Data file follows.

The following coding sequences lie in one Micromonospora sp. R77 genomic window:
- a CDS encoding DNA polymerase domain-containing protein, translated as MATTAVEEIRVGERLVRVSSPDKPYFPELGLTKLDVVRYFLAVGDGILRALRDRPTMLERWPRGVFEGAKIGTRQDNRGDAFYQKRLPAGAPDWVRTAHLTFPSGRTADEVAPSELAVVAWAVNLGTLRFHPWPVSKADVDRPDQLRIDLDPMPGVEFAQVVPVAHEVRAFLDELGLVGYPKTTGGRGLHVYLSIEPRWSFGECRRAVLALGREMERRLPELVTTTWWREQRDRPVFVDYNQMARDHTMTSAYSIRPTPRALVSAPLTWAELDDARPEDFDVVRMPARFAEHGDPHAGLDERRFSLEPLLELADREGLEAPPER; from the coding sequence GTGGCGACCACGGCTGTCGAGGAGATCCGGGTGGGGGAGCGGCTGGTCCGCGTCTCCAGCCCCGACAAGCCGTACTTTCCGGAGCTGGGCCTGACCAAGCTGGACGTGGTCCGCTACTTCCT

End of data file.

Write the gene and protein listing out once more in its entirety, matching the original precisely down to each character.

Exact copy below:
The following coding sequences lie in one Micromonospora sp. R77 genomic window:
- a CDS encoding DNA polymerase domain-containing protein, translated as MATTAVEEIRVGERLVRVSSPDKPYFPELGLTKLDVVRYFLAVGDGILRALRDRPTMLERWPRGVFEGAKIGTRQDNRGDAFYQKRLPAGAPDWVRTAHLTFPSGRTADEVAPSELAVVAWAVNLGTLRFHPWPVSKADVDRPDQLRIDLDPMPGVEFAQVVPVAHEVRAFLDELGLVGYPKTTGGRGLHVYLSIEPRWSFGECRRAVLALGREMERRLPELVTTTWWREQRDRPVFVDYNQMARDHTMTSAYSIRPTPRALVSAPLTWAELDDARPEDFDVVRMPARFAEHGDPHAGLDERRFSLEPLLELADREGLEAPPER; from the coding sequence GTGGCGACCACGGCTGTCGAGGAGATCCGGGTGGGGGAGCGGCTGGTCCGCGTCTCCAGCCCCGACAAGCCGTACTTTCCGGAGCTGGGCCTGACCAAGCTGGACGTGGTCCGCTACTTCCT